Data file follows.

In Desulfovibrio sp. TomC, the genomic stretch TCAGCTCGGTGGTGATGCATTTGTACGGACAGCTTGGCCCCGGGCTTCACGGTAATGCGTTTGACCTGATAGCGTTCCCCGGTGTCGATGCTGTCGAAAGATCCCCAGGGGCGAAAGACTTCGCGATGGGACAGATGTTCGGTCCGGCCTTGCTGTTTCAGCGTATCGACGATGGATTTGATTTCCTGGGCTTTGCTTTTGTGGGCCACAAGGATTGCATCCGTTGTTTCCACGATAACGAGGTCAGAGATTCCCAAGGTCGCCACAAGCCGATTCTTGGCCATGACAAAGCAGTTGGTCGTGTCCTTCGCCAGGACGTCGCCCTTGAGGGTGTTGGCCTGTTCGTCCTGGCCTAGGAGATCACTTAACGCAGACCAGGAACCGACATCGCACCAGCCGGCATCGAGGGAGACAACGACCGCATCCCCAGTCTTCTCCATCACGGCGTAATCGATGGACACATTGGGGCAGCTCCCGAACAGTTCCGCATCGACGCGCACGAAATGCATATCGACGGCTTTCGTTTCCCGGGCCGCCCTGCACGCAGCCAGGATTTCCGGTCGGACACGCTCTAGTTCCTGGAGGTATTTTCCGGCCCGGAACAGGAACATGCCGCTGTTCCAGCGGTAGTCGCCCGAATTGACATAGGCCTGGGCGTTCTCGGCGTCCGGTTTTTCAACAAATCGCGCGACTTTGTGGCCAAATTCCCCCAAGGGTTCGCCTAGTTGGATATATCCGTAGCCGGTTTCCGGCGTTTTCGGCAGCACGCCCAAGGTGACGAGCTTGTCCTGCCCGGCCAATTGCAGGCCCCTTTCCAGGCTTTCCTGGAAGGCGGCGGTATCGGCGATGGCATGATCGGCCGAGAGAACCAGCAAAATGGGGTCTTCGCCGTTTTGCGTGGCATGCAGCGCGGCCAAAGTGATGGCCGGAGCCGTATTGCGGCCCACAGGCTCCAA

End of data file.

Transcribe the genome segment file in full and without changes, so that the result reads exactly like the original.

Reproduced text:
In Desulfovibrio sp. TomC, the genomic stretch TCAGCTCGGTGGTGATGCATTTGTACGGACAGCTTGGCCCCGGGCTTCACGGTAATGCGTTTGACCTGATAGCGTTCCCCGGTGTCGATGCTGTCGAAAGATCCCCAGGGGCGAAAGACTTCGCGATGGGACAGATGTTCGGTCCGGCCTTGCTGTTTCAGCGTATCGACGATGGATTTGATTTCCTGGGCTTTGCTTTTGTGGGCCACAAGGATTGCATCCGTTGTTTCCACGATAACGAGGTCAGAGATTCCCAAGGTCGCCACAAGCCGATTCTTGGCCATGACAAAGCAGTTGGTCGTGTCCTTCGCCAGGACGTCGCCCTTGAGGGTGTTGGCCTGTTCGTCCTGGCCTAGGAGATCACTTAACGCAGACCAGGAACCGACATCGCACCAGCCGGCATCGAGGGAGACAACGACCGCATCCCCAGTCTTCTCCATCACGGCGTAATCGATGGACACATTGGGGCAGCTCCCGAACAGTTCCGCATCGACGCGCACGAAATGCATATCGACGGCTTTCGTTTCCCGGGCCGCCCTGCACGCAGCCAGGATTTCCGGTCGGACACGCTCTAGTTCCTGGAGGTATTTTCCGGCCCGGAACAGGAACATGCCGCTGTTCCAGCGGTAGTCGCCCGAATTGACATAGGCCTGGGCGTTCTCGGCGTCCGGTTTTTCAACAAATCGCGCGACTTTGTGGCCAAATTCCCCCAAGGGTTCGCCTAGTTGGATATATCCGTAGCCGGTTTCCGGCGTTTTCGGCAGCACGCCCAAGGTGACGAGCTTGTCCTGCCCGGCCAATTGCAGGCCCCTTTCCAGGCTTTCCTGGAAGGCGGCGGTATCGGCGATGGCATGATCGGCCGAGAGAACCAGCAAAATGGGGTCTTCGCCGTTTTGCGTGGCATGCAGCGCGGCCAAAGTGATGGCCGGAGCCGTATTGCGGCCCACAGGCTCCAA